\begin{array}{rrrrrl}  13 & 39 & 16  & 48  & 43  & \\  83 & 29 & 15  & 60  & 38  & \\  76 & 2 & 16  & 27  & 14  & \\  99 & 51 & 63 & 60 & 86  & \\  84 & 94 & 9 & 75 & 19  & \\ \hline  454 & 314 & 218 & 369 & 299   & sum\ in\ ZZ\\  50 & 11 & 16 & 66 & 97 & sum\ in\ F_{101}\\  \end{array}
The five-element check is therefore:

c_1 = 50, c_2 = 11, c_3 = 16, c_4 = 66, c_5 = 97.
We transmit telegraphically the sequence of fifteen elements of F_{101}:

38 \quad  46\quad   00\quad   00 \quad  60\quad   08  \quad   00 \quad  00\quad   02\quad   99\quad   50  \quad   11\quad   16 \quad  66 \quad  97.
A discussion of possible errors will be given in another section. we simply note here that the $c_j$’s, as determined in the above tabulation, are:

c_1 = \sum_{i=1}^{10} a_i f_i,\quad   c_2 = \sum_{i=1}^{10} a_i^2 f_i,\quad   \dots, c_5 = \sum_{i=1}^{10} a_i^5 f_i.
If only a one-element check had been desired, we should have taken c_1=50, and a one-column tabulation would have sufficed. If a two-element check had been desired, we should have taken c_1=50, c_2=11 and a two-column tabulation would have sufficed. Etc.

If the operand sequence f_i contains less than 10 elements, the procedure, to determine check of Type A, is obvious. A q-element check upon f_1, f_2, \dots, f_{n}, with n<10, is as stated:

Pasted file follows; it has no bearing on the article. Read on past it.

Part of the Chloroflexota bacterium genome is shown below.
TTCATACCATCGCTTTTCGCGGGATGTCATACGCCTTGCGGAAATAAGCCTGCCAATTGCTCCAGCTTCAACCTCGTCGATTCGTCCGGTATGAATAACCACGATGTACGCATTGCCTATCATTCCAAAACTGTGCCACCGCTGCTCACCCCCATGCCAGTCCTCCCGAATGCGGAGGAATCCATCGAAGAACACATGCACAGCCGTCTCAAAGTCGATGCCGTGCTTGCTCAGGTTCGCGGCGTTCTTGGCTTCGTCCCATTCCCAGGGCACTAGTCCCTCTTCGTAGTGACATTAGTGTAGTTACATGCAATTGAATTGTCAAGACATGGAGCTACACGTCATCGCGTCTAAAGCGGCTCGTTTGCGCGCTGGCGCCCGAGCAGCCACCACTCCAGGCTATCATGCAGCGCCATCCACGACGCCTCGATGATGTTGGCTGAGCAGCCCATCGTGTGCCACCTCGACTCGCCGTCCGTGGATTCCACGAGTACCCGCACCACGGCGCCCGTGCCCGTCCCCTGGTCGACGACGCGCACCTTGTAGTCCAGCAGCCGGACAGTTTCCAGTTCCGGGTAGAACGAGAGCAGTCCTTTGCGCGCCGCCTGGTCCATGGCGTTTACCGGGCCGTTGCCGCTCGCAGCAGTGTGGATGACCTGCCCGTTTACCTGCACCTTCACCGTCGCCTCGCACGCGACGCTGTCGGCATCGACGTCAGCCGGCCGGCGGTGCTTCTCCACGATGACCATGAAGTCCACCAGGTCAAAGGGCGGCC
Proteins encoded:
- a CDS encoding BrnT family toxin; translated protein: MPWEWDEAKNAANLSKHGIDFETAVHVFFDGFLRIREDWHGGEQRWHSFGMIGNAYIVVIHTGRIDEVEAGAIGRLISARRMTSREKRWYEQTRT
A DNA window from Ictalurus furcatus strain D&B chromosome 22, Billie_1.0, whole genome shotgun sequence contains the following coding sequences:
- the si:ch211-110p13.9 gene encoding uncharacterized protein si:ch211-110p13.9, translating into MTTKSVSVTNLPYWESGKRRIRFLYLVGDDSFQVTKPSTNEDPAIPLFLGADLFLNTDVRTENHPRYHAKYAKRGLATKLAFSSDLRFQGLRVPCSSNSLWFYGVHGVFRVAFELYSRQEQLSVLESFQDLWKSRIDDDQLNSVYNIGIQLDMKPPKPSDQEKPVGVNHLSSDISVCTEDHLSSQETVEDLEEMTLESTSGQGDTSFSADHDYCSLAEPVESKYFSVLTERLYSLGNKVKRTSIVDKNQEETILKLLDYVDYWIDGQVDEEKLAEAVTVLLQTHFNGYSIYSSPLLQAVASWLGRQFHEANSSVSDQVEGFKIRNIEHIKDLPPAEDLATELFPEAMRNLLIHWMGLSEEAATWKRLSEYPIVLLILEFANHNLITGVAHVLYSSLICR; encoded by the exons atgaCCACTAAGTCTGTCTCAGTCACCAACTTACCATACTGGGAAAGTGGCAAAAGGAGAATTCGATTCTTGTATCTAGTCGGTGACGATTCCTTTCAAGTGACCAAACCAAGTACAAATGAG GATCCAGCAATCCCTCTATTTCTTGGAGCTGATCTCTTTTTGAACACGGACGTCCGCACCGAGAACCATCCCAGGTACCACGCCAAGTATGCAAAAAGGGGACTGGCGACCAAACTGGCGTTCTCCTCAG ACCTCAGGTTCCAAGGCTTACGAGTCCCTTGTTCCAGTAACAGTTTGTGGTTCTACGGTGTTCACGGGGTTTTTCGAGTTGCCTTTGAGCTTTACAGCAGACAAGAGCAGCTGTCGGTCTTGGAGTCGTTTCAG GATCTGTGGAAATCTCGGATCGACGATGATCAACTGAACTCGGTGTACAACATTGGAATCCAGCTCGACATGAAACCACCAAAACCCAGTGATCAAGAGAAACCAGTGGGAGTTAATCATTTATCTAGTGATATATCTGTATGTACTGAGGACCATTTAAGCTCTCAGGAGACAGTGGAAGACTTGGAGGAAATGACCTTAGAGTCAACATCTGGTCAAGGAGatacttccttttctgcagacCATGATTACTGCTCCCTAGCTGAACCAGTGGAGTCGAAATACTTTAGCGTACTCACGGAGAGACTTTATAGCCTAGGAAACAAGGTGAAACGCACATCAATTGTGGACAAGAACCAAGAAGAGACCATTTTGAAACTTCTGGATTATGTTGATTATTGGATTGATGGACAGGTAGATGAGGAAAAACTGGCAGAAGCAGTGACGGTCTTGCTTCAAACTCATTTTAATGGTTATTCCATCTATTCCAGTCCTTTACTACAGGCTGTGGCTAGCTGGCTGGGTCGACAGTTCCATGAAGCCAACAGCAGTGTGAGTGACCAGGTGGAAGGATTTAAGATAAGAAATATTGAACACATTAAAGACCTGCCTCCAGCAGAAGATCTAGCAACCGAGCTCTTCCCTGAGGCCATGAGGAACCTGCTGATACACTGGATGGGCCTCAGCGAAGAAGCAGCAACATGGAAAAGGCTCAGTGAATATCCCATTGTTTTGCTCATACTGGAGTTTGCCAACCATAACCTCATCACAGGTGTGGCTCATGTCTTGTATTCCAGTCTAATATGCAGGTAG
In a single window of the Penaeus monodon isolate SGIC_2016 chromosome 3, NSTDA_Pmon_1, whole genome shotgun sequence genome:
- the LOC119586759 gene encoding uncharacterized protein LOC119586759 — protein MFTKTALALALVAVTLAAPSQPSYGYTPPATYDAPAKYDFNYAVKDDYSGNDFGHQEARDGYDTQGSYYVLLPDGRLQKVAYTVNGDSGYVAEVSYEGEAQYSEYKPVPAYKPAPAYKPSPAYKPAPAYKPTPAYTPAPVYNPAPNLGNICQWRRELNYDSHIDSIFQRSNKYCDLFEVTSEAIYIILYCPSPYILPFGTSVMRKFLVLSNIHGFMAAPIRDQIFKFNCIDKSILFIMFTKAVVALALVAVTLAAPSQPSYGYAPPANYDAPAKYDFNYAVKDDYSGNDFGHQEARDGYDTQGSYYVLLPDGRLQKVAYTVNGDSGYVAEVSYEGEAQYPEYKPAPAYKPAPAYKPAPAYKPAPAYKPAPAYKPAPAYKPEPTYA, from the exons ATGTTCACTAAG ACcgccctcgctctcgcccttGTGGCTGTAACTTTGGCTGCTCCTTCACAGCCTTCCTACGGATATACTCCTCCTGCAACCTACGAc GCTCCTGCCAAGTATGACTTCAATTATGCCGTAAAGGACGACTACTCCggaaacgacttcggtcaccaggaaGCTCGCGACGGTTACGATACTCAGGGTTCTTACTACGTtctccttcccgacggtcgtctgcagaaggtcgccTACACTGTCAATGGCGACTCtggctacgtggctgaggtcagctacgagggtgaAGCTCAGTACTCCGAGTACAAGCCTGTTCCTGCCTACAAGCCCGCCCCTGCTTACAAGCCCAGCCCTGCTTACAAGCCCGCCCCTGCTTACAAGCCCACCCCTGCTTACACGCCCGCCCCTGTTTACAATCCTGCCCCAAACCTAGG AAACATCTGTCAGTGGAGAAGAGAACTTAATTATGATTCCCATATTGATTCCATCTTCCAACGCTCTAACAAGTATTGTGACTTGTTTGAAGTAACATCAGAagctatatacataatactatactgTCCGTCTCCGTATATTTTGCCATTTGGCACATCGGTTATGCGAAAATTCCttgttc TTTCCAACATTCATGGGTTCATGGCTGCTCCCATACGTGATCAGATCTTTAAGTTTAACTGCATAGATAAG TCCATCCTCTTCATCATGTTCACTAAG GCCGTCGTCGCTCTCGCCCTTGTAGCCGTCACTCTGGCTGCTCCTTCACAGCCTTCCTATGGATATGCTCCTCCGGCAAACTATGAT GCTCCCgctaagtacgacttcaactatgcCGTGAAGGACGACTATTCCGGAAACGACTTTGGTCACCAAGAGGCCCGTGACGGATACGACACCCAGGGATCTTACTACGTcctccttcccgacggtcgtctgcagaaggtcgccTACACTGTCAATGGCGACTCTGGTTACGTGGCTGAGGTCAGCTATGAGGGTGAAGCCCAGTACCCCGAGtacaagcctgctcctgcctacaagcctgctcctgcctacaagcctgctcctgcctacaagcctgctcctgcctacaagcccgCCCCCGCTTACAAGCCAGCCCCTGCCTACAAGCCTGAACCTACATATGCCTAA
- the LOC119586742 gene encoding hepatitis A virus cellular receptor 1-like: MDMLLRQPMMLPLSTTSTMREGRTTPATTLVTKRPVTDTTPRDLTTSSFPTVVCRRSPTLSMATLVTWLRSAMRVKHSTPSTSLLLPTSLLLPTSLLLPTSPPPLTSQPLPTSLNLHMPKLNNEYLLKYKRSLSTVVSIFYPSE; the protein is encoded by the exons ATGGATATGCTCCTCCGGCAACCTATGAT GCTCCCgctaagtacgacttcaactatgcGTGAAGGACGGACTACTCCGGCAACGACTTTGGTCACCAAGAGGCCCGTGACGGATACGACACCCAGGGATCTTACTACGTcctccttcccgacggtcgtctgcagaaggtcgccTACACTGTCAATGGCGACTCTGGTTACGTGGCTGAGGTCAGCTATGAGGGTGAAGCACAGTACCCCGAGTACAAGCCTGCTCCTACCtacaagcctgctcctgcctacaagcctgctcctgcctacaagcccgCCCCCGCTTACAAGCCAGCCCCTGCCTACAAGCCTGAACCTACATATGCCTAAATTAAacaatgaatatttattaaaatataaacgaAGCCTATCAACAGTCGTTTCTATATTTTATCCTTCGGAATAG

c_j = \sum_{i=1}^{10} a_i^j f_i,\ \ \ \ \ \ \ j = 1, 2, \dots, q,
with q=1,2,3,4,5. The manner of its evaluation, by means of Table 4, is clear.

Example 2: Check of Type B upon a sequence f_1, f_2, … , f_{8}.

Suppose that we desire a five-element check upon the numerical sequence 6500000000001794 – that is, upon

\begin{array}{cccccccc}  65  & 00  & 00  & 00 & 00  & 00  & 17  & 94\\  f_1 & f_2 & f_3 & f_4 & f_5 & f_6 & f_7 & f_8 \\  \end{array}
We wish to evaluate c_j = \sum_{i=1}^{8} b_i^j f_i,\ \ \ \ \ \ \ (j = 1, 2, \dots, 5). The tabulation is as follows:

\begin{array}{rrrrrl}  94 & 80 & 38  & 13  & 39  & row\ 1,\ Table\ 4,\ read:\ 94\ in\ column\ 65,\ etc. \\  90 & 19 & 59  & 45  & 60  &row\ 7,\ read:\ 90\ in\ column\ 17,\ etc.  \\  94 & 94 & 94 & 94 & 94  & \\ \hline  278 & 193 & 191 & 152 & 193   & sum\ in\ ZZ\\  76 & 92 & 90 & 51 & 92 & sum\ in\ F_{101}\\  c_1 & c_2 & c_3 & c_4 & c_5 & \\  \end{array}